Makubutu Rakubutu is a Public Debt Officer in the Department of Debt Management at Ministry of Finance of Lesotho. She is part of the Lesotho team that participated to CABRI’s Building PFM Capabilities programme in 2018.
As a debt manager, inherently weak cash management in my country has always concerned me. Following the global financial crisis of 2007-2008, this problem escalated to a serious liquidity challenge in Lesotho. SACU receipts, the Government’s biggest revenue source, has declined significantly. The macroeconomic situation has deteriorated, resources are severely constrained, and high deficits persist. The government is facing cash shortages, and in the absence of proper cash management, the Ministry of Finance (MoF) is struggling to execute the budget. This is further exacerbated by the fact that budget estimates are based only on revenue forecasts, rather than actuals, which have, over the years, trended downwards.
Our team decided to address the liquidity problems resulting from poor cash management, which has become a top priority (and probably the most discussed issue) for the MoF. At the framing workshop of the Building PFM Capabilities programme, we learnt that the original formulation of our problem would not address the issues that we wanted to address, therefore we reconstructed the problem, and came up with the causes and sub-causes to it. This gave us guidance on how best to understand and approach the problem and come up with the most appropriate reforms. The team learned how to deconstruct a problem, a new skill which I now use even when dealing with daily office tasks.
The problem we are tackling is that “the MoF does not know the amount of cash that ministries, departments and agencies (MDAs) need or when it is needed”. The causes we identified include: (i) lack of monitoring and evaluation by the MoF, (ii) non-credible and incomplete data, (iii) inadequate communication between the relevant stakeholders, and poor expenditure planning. Identifying the sub-causes of these causes narrowed down the issues to those that needed immediate attention, and for which we had authority, acceptance and ability i.e. the entry points.
As our team members work in different department in the MoF (Treasury, Budget and Debt), we picked the actions for which we have capacity and capability and for which we could easily mobilise other actors when necessary The action plan was designed such that members of the team are responsible for causes closely related to their fields of work. We then meet at least once a week to debrief, consolidate, and adapt plans where necessary. The mix of members from different departments allowed for extensive learning among us and understand the problem from multiple angles.
Despite facing some challenges, the team made good progress. We have created a database for all government bank accounts, and closed the dormant ones. For the first time in many years, a bigger proportion of government books have been reconciled (although there is still work to be done to reach 100 percent reconciliation). Reporting is now a top priority to the Treasury and has improved significantly, largely attributable to our team.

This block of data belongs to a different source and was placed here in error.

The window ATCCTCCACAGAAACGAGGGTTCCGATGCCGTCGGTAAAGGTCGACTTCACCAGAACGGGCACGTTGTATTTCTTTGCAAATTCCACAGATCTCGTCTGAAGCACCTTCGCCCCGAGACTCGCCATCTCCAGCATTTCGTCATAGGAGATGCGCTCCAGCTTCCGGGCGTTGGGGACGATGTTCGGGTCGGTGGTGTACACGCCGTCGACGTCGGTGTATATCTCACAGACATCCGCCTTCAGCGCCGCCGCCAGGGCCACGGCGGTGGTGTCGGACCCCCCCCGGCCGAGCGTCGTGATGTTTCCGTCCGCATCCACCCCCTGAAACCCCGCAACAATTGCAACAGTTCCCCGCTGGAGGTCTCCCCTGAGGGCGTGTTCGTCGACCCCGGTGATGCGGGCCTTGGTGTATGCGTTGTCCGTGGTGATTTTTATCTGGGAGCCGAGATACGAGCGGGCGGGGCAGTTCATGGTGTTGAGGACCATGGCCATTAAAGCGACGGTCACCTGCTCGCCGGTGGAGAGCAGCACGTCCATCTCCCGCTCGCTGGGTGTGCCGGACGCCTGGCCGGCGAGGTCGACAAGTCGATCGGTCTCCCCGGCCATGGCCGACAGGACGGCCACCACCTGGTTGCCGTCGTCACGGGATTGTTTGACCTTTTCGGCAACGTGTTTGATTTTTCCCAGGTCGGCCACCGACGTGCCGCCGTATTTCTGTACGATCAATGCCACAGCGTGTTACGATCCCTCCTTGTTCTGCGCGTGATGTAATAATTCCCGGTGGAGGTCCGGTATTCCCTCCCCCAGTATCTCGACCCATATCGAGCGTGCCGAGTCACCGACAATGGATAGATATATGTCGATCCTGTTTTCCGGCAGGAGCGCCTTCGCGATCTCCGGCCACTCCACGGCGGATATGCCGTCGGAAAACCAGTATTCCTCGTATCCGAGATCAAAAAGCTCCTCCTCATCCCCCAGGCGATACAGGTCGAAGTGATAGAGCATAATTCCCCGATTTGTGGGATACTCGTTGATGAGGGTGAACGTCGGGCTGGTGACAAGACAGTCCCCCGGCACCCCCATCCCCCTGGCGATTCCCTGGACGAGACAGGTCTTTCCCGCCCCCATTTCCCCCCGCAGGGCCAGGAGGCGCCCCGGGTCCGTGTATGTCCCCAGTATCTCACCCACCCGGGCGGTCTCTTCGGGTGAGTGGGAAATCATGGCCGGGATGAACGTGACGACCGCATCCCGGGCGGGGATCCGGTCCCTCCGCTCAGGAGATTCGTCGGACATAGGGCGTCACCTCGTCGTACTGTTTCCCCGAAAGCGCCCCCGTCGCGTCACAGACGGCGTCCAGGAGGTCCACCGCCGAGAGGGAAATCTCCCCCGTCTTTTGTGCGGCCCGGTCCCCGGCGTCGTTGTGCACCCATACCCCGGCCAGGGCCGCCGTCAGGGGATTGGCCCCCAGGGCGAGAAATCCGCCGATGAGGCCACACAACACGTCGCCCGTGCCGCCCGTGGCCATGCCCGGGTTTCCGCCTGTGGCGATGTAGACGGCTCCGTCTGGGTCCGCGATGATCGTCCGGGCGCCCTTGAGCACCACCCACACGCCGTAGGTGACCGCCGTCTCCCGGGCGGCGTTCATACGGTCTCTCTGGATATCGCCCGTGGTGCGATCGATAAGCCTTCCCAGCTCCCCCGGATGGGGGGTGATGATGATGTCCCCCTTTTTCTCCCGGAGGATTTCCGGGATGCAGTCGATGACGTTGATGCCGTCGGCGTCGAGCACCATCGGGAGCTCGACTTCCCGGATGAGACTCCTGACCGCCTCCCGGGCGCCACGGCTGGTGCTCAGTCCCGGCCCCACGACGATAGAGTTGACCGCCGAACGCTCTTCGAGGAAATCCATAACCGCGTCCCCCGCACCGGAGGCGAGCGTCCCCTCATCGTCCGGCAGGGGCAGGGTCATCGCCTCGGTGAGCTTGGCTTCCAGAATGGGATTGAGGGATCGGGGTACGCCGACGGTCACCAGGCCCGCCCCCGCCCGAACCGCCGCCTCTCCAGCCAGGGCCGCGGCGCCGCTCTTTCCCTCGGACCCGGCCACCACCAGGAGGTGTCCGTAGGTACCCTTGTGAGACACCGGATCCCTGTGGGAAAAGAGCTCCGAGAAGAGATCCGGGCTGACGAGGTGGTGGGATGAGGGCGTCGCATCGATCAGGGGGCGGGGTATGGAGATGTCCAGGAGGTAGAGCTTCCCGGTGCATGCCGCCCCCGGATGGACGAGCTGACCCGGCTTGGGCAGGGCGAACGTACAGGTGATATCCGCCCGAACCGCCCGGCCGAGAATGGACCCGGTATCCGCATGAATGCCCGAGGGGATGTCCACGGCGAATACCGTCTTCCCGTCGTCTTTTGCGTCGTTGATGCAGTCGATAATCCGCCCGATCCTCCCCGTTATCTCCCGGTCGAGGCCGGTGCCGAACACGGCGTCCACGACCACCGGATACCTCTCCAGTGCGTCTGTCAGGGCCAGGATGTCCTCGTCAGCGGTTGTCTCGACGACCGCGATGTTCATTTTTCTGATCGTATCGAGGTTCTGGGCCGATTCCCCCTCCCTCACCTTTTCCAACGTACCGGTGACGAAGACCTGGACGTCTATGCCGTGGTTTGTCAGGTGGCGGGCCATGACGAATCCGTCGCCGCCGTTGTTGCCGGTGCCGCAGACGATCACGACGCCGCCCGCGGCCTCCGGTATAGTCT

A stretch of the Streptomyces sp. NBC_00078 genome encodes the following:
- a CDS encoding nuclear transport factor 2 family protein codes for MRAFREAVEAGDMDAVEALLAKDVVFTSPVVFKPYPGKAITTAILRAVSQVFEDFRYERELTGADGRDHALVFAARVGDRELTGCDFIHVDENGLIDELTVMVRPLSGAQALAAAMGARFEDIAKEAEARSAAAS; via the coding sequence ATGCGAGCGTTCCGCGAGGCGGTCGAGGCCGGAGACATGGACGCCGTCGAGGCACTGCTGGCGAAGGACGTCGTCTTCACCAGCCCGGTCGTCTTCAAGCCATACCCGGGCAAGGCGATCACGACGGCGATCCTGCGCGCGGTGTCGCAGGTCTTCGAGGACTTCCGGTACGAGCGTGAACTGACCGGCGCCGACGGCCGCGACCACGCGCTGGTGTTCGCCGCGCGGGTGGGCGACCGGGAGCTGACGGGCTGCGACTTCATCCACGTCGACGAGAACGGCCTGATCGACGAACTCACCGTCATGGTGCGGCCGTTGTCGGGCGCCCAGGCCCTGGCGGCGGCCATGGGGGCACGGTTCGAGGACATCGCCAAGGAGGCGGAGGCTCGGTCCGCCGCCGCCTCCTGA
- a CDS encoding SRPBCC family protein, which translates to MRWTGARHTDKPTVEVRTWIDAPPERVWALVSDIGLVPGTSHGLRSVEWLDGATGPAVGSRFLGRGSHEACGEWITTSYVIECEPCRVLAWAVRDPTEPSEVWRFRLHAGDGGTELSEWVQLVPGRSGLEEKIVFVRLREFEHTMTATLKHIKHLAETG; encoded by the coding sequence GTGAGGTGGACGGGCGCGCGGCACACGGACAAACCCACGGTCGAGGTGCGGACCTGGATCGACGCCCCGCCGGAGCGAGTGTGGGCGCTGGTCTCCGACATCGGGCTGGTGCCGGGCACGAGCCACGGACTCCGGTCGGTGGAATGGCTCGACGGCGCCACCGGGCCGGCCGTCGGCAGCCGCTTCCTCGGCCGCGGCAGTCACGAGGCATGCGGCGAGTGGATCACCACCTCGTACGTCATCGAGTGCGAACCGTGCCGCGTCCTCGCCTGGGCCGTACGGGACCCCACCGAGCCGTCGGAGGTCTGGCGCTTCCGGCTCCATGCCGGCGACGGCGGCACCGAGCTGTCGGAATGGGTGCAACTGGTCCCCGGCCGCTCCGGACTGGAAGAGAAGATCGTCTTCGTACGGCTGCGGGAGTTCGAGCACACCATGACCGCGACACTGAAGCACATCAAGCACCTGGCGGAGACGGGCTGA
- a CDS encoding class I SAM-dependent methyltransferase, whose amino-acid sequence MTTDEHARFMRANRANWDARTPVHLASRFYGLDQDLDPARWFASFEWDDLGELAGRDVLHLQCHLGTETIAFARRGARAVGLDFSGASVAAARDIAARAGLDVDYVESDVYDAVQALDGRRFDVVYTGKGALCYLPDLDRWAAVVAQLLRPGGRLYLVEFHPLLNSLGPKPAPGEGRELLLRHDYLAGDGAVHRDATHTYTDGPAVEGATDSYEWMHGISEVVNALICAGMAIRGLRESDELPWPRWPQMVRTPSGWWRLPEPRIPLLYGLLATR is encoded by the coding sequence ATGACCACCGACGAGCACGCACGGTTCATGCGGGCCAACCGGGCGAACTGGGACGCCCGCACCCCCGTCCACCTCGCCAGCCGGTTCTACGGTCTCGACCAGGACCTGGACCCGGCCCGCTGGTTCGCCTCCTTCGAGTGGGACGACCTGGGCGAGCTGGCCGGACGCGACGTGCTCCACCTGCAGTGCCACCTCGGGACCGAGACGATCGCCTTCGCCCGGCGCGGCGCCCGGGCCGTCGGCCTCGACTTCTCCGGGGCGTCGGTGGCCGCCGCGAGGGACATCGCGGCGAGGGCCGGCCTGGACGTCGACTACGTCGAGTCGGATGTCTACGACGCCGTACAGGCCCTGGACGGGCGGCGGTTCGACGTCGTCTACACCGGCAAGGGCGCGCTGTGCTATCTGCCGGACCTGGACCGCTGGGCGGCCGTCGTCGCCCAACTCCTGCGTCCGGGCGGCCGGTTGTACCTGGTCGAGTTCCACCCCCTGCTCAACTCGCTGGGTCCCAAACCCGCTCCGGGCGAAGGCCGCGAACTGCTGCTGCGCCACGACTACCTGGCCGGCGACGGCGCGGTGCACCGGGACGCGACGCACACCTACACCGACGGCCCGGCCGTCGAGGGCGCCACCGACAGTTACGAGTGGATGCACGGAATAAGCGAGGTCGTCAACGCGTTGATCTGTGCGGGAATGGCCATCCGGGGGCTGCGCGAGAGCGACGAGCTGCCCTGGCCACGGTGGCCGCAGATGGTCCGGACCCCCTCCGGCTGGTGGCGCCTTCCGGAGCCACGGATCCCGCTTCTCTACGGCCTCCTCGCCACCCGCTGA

Consultations showed that poor communication between the MoF and the MDAs as well as within the MDAs played a major role in failure to prepare spending plans. We selected seven MDAs out of the 33 in the government sector as agencies with which to pilot the improvement of expenditure plans. Our main aim was that the Budget Department receives quarterly spending plans on time and that the quality submitted is reasonable. The pilot MDAs now submit good quality plans at the required time.
Initially, the team thought that the Liquidity Management Committee (LMC) did not have a technical committee supporting it, so we planned to strengthen the committee by forming a technical committee. However, upon return from the framing workshop, we learnt that both committees were established but the terms of reference (ToR) were yet to be formalised. We pushed for the signing of the TOR by the Principal Secretary (PS) so that the committees could formally sit and the team could monitor that they sit as regularly as needed. The liquidity committee now sits every two weeks while the technical committee sits every Thursday.
There is much work that remains in addressing the cash and liquidity problems in Lesotho. This means that our team will continue to work on the problem even beyond the 2018 Building PFM Capabilities Programme. Amongst other things we urgently need is to engage authorisers from other MDAs, which play a big role in the problem. We hope that they will nominate the relevant officers in their respective ministries who will work with us in the long term.
Our team’s success is owed to a several contributing factors, including the commitment of the team members, who despite their heavy workloads and tight schedules, made time to address the problem; this sometimes meant working over weekends. The PDIA tool played a major role in our keeping track of where we were and would like to be. Another important contribution came from our colleagues, especially the authorisers, the directors of our departments as well as others in the MoF and MDAs, who engaged with us whenever need surfaced.
In 2019, we will continue to address cash planning and management challenges in Lesotho by working closely with representatives from the MoF and MDAs. We intend to bring others on as team members and, with the support of CABRI, encourage them to use the PDIA approach to better understand and address the liquidity problem in Lesotho.